For example, if there is a new strategy that will decrease the current cyber risk exposure by 30 %, but requires a 10% budget increase, backing up this assertion and request with the supporting figures will convince the board to approve your strategy.

Cybersecurity Dashboard Example 1

Company Details: A mid-size organization with up to 500 staff. The organization undertook a cybersecurity risk assessment to understand their cybersecurity posture. The following major findings are reported to the Board:

  • The organization has no security policy and this needs to be addressed.
  • There is no security-related training in place; phishing attacks are causing issues.
  • There are no regular security assessments.
  • One of the company databases was found on the Dark Web, without any details about how it was leaked
Current Cybersecurity Risk Status Key Risk Factor
Business Continuity Planning (BCP) BCP needs to be implemented
Access Management Access to resources has been implemented but Data Loss Protection (DLP) is not yet implemented
Policy A security policy is missing and the business is exposed to cyber-attack risks
Information Protection The database is leaked but the current status is unknown, fixes need to be implemented
I.T. Risk Management The lack of a regular security review program leads to unknown risks and exploits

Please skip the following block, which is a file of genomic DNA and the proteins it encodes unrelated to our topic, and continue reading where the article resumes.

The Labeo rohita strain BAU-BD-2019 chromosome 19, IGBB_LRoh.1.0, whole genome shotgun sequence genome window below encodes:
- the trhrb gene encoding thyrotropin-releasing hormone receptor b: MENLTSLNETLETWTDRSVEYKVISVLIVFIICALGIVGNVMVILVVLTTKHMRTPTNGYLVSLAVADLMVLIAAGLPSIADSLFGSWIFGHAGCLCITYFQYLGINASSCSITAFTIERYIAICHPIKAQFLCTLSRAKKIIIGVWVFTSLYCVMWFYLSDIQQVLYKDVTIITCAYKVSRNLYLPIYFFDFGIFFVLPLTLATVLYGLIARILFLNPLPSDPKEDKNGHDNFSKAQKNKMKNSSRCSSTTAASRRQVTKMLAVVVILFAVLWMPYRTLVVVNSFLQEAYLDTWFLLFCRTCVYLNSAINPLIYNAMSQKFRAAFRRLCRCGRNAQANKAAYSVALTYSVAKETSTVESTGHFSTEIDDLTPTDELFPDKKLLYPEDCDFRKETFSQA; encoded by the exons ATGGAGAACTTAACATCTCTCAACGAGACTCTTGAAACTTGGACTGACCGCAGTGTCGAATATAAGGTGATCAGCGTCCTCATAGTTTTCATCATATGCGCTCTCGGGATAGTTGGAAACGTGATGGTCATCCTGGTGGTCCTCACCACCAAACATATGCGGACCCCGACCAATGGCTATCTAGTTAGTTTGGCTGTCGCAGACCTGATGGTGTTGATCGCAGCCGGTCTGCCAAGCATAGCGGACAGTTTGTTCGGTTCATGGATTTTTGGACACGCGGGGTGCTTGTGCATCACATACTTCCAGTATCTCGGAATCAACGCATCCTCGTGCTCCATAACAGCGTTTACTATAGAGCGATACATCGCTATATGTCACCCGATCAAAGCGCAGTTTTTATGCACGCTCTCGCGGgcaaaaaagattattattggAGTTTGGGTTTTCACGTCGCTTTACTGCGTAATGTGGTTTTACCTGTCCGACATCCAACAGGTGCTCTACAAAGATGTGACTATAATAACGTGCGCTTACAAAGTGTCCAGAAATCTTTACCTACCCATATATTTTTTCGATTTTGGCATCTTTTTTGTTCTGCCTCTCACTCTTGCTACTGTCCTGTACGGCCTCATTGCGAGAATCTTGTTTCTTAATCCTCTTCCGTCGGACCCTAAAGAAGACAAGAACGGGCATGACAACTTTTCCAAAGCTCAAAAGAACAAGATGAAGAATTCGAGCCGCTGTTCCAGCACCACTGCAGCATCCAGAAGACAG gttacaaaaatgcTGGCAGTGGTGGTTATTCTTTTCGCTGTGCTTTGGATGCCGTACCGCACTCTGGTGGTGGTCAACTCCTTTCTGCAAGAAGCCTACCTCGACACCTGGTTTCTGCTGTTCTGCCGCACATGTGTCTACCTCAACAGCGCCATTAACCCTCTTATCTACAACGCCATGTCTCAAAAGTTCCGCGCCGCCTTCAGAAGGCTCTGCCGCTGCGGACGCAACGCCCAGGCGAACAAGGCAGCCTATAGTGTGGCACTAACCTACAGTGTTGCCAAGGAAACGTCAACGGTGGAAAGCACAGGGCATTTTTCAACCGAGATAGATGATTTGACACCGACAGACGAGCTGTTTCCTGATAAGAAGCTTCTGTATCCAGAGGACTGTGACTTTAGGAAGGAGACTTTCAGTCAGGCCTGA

Physical Security Management Access Cards, CCTVs, and Security Guards in place
Security Awareness Staff require cybersecurity awareness training to help prevent attacks such as phishing

 

Emerging risks, threats, or vulnerabilities

Be sure to add statistics from your country’s CERT (Computer Emergency Response Team )

This section of your report to the Board can include cybersecurity trends (based on CERT) for the sector your business is in.

CERT

Impacts on the organization

Example: Based on the latest report by US-CERT, both phishing and credential harvesting attacks are trending significantly. This is evidence of why we need to invest in Phishing Incident Response and cybersecurity awareness training.

Continue your report to focus on unauthorized access to both internal and client information. For example, several internal incidents might have been due to incorrect staff access rights or privileges being assigned. Or there may have been an external, malicious attack that attempted to access PII data. In conversations with other similar organizations, this risk is highlighted, and several organizations are working to refine and implement proper access control to files.